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EÖTVÖS, Lóránd

* 27. 7. 1848, Budapest, Hungary
† 8. 4. 1919, Budapest, Hungary


E. comes from a noble family. His father Joseph was a liberal politician and minister of culture of the first democratically elected government (1848/49), as well as the second after the equivalence of the Austrian and Hungarian part of the country (1867-1871). He was also an important writer. His son attended grammar school in Budapest and then studied in Heidelberg. E. completed his studies in 1871 and the same year began his science career in the Department of Theoretical Physics at the University of Budapest. In 1872 he received an invitation to the Department of Experimental Physics, where he worked until his death. Hungarian Academy of Sciences elected him a corresponding member in 1873 and a full member in 1893. From 1899 to 1903 he held the post of President of the Academy of Sciences and was the Minister of Culture and Education for half a year (1894/95). In 1891 he founded Hungarian Society for Mathematics and Physics.
In his first scientific works he was concerned with the capillarity. He developed a new method for measuring surface tension. He discovered the connection between an arbitrary liquid pure substances at all temperatures and the molecular weight (E.’s rule). In the 1880s he became interested in gravity. For measuring the spatial change of gravity, he designed the torsion balance, with which he became internationally famous.
First measurements with torsion balance were carried out by him in the university building and in the garden of his villa in Pestlőrinc, a former suburb of Budapest. In the winters of 1901/02 and 1902/03, he carried out the measurements on the lake Balaton ice cover in order to eliminate any disruption of gravity. By then E. was already thinking about the use of his measurement techniques for investigating underground geological masses. He disclosed his instrument to the public in 1906 at the Budapest Congress of the International Earth measurements. The Congress put together a council which observed earth measurements performed by E. in the vicinity of Arad.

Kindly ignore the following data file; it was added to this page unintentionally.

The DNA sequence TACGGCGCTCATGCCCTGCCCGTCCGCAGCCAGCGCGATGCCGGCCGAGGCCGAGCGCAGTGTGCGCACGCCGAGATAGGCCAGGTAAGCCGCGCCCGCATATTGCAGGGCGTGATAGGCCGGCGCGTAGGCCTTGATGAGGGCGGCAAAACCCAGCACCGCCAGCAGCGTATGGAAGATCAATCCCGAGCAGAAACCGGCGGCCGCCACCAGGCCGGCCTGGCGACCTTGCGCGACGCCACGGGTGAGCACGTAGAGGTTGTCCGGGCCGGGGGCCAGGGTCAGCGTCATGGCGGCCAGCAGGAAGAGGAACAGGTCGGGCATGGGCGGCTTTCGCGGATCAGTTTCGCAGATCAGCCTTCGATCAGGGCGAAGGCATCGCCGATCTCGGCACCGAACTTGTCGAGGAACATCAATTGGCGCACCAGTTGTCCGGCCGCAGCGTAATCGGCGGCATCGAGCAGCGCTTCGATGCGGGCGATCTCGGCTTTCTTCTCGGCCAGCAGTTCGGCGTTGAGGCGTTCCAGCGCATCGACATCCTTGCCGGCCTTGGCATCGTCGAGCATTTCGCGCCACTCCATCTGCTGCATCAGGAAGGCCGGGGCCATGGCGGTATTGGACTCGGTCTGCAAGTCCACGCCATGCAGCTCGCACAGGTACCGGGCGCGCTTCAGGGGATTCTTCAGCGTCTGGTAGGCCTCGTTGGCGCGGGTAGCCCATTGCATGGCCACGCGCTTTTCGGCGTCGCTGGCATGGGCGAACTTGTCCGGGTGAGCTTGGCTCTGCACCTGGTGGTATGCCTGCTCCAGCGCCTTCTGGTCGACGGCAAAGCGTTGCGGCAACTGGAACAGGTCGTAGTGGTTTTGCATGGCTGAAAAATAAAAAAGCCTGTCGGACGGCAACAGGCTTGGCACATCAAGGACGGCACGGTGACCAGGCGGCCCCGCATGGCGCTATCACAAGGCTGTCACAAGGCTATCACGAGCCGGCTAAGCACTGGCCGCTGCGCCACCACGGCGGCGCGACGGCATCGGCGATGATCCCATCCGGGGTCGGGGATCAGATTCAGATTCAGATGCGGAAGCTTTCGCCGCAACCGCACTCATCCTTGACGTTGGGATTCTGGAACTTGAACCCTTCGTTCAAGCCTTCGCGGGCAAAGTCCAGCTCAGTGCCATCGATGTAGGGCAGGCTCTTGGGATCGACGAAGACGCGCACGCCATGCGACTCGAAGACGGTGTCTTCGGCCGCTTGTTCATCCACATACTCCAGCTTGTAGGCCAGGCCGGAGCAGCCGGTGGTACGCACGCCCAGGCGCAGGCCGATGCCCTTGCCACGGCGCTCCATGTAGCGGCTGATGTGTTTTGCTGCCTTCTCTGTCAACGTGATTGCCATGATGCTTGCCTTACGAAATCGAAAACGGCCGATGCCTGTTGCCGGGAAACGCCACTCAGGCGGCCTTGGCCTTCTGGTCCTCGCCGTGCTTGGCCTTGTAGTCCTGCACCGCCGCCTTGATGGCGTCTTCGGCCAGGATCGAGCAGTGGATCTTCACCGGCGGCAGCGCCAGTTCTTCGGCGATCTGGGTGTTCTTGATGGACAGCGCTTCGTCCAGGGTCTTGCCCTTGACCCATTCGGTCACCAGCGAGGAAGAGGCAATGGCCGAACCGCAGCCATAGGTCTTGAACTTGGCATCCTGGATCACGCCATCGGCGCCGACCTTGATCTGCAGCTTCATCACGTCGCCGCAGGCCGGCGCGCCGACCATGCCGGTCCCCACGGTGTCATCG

The first successful measurements in practice were carried out in 1915 while searching for oil around Egbell. These measurements marked the beginning of geophysics application in searching for earth materials. In the following two decades, E.'s torsion balance was the most important tool in such research ventures. It was used in the search for oil fields in Texas, Venezuela and the Middle East. With the help of the torsion balance and in cooperation with Dezső Pekár and Jenő Fekete, E. was in 1908 able to demonstrate that the gravity with an accuracy of 2x10-8 is independent of the material mass structure. This evidence of the equivalence of gravitational and inertial mass played a prominent role in relativity theory. E. drew attention to the importance of Coriolis force that occurs in moving bodies, and thus contributed further evidence that the earth revolves. He also measured the earth magnetic field and designed a measuring device - magnetic translatometer - which was used in archeomagnetic research.
E. was enthusiastic traveler and photographer of nature. Some several hundred of his mountain photos, especially of Visoke Tatre, is owned by the Hungarian Technical Museum. E. was also the founder and first president of the Carpathian Tourist Association.

24. 05. 2011 - Opening of CESA in Košice

On 25th May, 2011 we will open the Central European Science Adventure in Slovak Technical Museum in Košice. The game will be accessible for school groups till 30th June. For more info ...

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20. 04. 2011 - Opening of CESA in Budapest

On 4th May, 2011 we will open the Central European Science Adventure in Magyar Műszaki és Közlekedési Múzeum in Budapest. The game will be accessible for school groups ...

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Izdelava spletnih strani:  Positiva